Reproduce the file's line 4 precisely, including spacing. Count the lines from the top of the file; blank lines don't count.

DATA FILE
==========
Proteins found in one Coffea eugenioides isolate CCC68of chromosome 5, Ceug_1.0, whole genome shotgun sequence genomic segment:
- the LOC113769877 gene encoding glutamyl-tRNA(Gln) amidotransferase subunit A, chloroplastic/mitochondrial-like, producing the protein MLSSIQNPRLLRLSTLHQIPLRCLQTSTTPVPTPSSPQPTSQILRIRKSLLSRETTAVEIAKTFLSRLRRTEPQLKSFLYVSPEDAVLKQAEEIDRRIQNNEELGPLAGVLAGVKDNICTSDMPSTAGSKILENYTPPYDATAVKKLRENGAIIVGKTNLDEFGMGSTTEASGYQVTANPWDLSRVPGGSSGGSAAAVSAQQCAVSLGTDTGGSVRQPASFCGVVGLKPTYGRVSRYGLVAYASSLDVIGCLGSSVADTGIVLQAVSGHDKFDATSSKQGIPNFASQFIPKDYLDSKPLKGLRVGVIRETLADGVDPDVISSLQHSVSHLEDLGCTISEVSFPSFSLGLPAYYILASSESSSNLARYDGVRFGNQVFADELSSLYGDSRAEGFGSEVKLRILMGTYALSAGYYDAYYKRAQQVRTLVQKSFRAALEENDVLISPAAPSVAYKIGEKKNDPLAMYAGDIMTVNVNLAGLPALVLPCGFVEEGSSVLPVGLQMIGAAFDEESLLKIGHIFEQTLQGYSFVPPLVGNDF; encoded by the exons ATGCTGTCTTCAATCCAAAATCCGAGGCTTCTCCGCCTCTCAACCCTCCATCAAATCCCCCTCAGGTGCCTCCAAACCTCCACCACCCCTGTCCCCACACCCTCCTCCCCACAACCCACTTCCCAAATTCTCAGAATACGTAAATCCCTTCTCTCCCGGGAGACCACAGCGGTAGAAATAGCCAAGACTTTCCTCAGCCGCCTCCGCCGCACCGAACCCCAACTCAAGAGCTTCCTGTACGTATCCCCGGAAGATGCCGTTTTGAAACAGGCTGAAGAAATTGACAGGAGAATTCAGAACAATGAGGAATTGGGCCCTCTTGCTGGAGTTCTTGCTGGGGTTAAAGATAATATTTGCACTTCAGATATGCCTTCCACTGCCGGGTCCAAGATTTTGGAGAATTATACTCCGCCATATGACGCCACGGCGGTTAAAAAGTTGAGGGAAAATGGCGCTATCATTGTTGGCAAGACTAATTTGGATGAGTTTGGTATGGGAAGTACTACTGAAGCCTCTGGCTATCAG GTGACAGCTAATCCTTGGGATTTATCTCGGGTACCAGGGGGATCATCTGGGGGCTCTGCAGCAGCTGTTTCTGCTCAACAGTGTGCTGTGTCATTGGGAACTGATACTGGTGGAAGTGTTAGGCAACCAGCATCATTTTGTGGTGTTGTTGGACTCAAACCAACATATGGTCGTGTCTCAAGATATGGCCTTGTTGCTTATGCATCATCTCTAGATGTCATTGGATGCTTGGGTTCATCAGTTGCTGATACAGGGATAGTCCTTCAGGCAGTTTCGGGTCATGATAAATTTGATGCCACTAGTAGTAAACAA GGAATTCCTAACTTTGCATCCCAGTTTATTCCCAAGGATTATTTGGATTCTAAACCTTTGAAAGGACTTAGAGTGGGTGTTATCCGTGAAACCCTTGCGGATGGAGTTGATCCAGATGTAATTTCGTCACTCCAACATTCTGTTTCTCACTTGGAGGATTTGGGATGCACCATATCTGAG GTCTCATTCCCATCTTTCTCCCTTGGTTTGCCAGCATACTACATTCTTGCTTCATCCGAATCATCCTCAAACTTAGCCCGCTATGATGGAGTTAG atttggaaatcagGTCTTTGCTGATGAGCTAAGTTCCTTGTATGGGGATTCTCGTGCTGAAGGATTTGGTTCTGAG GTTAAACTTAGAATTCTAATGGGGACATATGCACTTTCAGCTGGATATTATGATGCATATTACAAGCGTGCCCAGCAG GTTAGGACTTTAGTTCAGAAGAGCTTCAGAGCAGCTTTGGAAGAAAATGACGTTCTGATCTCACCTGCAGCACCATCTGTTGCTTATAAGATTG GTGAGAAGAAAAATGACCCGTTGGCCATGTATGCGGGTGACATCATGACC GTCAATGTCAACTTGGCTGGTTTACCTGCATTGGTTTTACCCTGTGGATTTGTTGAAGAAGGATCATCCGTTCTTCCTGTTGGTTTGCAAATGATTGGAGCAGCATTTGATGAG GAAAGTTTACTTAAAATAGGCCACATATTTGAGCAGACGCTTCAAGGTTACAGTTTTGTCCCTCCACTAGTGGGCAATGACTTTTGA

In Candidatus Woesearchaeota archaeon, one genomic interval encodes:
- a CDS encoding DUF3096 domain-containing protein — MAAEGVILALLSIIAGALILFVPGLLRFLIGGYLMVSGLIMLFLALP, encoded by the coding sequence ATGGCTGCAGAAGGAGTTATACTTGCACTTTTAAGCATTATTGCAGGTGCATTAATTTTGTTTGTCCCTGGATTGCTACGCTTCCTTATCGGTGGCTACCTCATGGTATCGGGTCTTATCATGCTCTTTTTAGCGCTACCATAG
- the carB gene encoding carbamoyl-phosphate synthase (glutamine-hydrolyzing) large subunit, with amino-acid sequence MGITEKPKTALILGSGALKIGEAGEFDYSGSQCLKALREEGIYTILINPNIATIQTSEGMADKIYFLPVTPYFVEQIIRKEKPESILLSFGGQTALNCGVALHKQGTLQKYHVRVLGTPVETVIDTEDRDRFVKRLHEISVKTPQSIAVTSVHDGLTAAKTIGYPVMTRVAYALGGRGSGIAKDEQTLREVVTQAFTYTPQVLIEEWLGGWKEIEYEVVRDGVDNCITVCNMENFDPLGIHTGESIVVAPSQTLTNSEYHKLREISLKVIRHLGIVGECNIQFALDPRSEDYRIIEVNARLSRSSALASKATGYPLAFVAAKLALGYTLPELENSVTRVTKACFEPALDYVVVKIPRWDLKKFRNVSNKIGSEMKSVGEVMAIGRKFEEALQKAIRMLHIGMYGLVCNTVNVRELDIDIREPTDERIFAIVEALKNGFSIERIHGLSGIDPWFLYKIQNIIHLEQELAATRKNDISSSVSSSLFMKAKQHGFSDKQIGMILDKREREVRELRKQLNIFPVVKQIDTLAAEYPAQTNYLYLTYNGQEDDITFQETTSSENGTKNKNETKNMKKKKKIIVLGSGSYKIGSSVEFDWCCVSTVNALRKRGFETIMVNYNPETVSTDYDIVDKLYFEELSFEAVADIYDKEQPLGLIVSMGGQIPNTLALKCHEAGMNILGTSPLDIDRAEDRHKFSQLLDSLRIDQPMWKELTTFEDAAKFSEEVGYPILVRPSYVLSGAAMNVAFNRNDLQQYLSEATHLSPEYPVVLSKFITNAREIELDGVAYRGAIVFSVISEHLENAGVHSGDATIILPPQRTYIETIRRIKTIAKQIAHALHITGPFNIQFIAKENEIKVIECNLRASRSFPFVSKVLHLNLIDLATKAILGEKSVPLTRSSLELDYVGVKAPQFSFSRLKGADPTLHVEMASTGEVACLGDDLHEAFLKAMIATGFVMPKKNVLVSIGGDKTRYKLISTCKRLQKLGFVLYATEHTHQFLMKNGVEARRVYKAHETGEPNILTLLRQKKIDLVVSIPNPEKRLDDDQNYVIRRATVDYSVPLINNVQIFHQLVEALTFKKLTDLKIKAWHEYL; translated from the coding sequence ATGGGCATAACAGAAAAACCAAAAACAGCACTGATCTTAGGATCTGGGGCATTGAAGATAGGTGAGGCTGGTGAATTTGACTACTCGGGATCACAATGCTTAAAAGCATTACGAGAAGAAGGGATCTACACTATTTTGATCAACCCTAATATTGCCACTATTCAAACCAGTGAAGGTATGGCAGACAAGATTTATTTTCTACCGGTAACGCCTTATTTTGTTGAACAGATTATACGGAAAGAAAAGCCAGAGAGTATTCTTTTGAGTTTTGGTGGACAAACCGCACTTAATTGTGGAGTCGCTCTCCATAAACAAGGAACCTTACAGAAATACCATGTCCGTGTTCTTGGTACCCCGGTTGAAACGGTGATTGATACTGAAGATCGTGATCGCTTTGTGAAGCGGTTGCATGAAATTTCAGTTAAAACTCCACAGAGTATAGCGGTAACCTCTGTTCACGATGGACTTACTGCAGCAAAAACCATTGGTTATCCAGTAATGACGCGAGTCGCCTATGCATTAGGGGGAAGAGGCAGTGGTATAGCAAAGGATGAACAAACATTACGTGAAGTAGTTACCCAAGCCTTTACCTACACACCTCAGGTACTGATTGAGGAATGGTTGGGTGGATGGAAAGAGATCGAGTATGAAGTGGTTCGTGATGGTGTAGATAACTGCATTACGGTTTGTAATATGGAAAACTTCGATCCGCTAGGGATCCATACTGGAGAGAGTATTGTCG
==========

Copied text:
- a CDS encoding DUF3096 domain-containing protein — MAAEGVILALLSIIAGALILFVPGLLRFLIGGYLMVSGLIMLFLALP, encoded by the coding sequence ATGGCTGCAGAAGGAGTTATACTTGCACTTTTAAGCATTATTGCAGGTGCATTAATTTTGTTTGTCCCTGGATTGCTACGCTTCCTTATCGGTGGCTACCTCATGGTATCGGGTCTTATCATGCTCTTTTTAGCGCTACCATAG